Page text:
Funny English: Benedict

I have been having fun learning or rather rediscovering words as Jeffrey Kacirk delivers a new word every day.  Words like “drury,” “graveyard issues,” and “carfuddle.” But there was a  word this last week that I thought I knew: benedict.  I immediately thought of Benedict Arnold, the infamous American traitor from the Revolutionary War.  I have heard of someone being referred to as a benedict, that is to say a traitor.

However, benedict is a much older word than the American Revolution. So though I am certain the reference in the American context is correct, it is not the definition of benedict.

The English, or rather British, definition of benedict is “a married man.”

You may be wondering where this came from.  Some of you may have already made the leap to the most infamous of bachelors, Benedict from Shakespeare’s Much Ado About Nothing. For those of you who are thinking, ” if he hath caught the Benedict it will cost him a hundred pound ere he be cured,” you are thinking correctly. A benedict is indeed a reference to that professing bachelor who despite his claims of bachelorhood till death found himself irreconcilably in love with Beatrice.

This can be no trick. The conference was sadly borne;

they have the truth of this from Hero; they

seem to pity the lady. It seems her affections have their full

bent. Love me? Why, it must be requited! I hear how I am

censured. They sy I will bear myself proudly if I perceive

the love come from her. They say, too, that she will rather

die than give any sign of affection. I did never think to

marry. I must not seem proud. Happy are they that hear

their detractions and can put them to mending. They say

the lady is fair; ’tis a truth, I can bear them witness. And

virtuous; ’tis so, I cannot reprove it. And wise, but for

loving me; by my troth, it is no addition to her wit, nor no

great argument of her folly, for I will be horribly in love

with her! I may chance have some odd quirks and remnantsof wit broken on me because I have railed so long against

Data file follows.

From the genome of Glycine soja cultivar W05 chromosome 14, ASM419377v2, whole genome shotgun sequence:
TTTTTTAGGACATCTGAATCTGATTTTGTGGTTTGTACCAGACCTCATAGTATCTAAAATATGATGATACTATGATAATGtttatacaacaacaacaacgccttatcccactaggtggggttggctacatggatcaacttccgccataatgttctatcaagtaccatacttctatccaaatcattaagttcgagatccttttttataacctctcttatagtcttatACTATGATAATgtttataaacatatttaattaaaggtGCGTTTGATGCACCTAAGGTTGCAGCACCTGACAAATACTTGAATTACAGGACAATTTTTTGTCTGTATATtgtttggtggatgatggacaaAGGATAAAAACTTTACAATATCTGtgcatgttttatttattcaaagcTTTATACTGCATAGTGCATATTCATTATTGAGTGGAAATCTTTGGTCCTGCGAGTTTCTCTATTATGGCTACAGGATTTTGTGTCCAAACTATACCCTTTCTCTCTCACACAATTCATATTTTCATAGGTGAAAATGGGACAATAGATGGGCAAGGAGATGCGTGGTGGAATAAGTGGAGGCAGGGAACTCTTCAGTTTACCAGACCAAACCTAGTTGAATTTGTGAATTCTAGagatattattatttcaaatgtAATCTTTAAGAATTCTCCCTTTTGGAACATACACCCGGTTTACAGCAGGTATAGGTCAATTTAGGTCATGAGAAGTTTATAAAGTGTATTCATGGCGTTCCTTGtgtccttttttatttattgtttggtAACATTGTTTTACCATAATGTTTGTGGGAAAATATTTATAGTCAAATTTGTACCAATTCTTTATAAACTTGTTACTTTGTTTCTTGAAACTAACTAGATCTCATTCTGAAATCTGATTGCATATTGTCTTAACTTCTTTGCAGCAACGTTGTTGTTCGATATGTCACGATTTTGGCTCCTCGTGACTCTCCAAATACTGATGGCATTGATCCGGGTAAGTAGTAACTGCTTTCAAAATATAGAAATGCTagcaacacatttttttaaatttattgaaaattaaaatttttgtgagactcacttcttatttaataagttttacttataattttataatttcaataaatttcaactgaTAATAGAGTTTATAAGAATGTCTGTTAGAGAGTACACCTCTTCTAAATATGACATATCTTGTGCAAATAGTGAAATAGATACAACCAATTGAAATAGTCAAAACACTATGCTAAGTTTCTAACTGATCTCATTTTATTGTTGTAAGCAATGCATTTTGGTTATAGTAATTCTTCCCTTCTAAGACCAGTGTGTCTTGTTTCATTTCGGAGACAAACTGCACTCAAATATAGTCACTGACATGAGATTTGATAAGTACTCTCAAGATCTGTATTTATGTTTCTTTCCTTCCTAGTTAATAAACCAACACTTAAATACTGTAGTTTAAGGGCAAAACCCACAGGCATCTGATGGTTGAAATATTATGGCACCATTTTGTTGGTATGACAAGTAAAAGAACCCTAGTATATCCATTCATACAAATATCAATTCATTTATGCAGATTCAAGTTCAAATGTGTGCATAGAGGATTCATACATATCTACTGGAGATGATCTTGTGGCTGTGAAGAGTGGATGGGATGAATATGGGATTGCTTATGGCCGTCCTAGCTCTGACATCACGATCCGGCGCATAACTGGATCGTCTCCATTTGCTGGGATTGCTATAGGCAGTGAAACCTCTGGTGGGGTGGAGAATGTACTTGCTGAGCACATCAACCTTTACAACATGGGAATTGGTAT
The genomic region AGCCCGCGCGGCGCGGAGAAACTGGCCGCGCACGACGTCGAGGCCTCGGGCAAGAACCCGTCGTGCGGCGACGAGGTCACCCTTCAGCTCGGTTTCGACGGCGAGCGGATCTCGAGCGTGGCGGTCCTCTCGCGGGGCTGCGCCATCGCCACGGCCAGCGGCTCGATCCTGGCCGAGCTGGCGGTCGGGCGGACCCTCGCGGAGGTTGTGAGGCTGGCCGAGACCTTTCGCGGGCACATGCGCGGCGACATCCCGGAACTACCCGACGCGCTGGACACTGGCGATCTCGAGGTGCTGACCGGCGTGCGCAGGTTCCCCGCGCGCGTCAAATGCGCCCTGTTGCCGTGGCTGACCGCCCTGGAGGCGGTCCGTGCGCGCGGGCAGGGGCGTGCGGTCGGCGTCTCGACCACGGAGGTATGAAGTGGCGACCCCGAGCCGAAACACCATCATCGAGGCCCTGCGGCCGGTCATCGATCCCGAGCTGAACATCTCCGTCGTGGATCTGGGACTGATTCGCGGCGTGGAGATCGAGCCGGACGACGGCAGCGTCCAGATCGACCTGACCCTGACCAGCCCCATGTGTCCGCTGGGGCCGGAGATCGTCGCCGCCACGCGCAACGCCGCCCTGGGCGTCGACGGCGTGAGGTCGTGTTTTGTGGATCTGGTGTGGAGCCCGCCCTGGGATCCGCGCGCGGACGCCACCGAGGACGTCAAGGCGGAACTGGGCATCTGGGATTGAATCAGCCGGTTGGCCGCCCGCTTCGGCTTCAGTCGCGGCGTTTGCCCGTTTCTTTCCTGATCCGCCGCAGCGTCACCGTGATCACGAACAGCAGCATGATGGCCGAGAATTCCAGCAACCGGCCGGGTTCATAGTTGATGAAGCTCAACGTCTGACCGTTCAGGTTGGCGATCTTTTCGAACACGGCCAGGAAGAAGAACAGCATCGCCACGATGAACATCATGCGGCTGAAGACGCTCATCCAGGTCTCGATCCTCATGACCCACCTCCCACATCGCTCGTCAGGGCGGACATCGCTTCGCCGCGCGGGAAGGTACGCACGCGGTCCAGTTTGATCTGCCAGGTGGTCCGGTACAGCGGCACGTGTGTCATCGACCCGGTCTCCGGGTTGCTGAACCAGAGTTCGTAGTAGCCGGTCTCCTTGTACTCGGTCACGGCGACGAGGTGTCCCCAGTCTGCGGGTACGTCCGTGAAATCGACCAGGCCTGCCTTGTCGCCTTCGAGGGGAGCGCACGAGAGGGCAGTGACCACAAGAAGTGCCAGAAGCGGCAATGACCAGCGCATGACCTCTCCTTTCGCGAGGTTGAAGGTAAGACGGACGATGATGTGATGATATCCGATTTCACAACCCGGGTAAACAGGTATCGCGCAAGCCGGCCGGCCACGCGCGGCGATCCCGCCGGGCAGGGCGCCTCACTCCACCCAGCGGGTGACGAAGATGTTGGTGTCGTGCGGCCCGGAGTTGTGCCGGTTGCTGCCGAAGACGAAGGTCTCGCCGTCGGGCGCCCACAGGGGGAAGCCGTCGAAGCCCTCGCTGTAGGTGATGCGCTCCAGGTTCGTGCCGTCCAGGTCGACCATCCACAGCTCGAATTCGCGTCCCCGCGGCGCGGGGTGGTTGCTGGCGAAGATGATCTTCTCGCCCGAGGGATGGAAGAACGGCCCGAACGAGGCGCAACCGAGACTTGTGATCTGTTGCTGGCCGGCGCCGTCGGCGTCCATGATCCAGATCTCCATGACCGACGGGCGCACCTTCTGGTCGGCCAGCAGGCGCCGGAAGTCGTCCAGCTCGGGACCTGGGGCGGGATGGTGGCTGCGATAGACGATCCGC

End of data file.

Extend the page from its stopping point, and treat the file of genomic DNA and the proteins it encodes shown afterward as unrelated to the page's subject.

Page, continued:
marriage, but doth not the appetite alter? A man loves the

meat in his youth that he cannot endure in his age. Shall

quips and sentences and these paper bullets of the

brain awe a man from the career of his humor?

No! The world must be peopled. When I said I would die a

bachelor, I did not think I should live till I were married.

Here comes Beatrice. By this day, she’s a fair lady. I do spy

some marks of love in her.

-Benedict, Much Ado About Nothing, 2.3

Advertisements

About LizzyBeth

There is a Story inside of me that I must give a voice. I write so that imagination can take me to Faerie and I can catch a glimpse of the Otherworld and hopefully so will you.

Posted on January 20, 2012, in Humor, Lantern Hollow Press Authors, Rachel Burkholder, Words and tagged , , , , . Bookmark the permalink. 3 Comments.

  1. Brilliant! And, earlier than that, it meant “blessed” (fr. Lat. “benedictus”). Thinking of the British meaning in the light of the current pope creates some interesting ironies if you don’t realize this!

  2. When I read that passage, I can hear Kenneth Branaugh’s voice…. Best. Shakespeare. Play. Ever.

    Also best Shakespeare-turned-film ever.

    Much Ado deserves superlatives.

Leave a Reply

Fill in your details below or click an icon to log in:

WordPress.com Logo

You are commenting using your WordPress.com account. Log Out / Change )

Twitter picture

You are commenting using your Twitter account. Log Out / Change )

Facebook photo

You are commenting using your Facebook account. Log Out / Change )

Google+ photo

You are commenting using your Google+ account. Log Out / Change )

Connecting to %s

%d bloggers like this: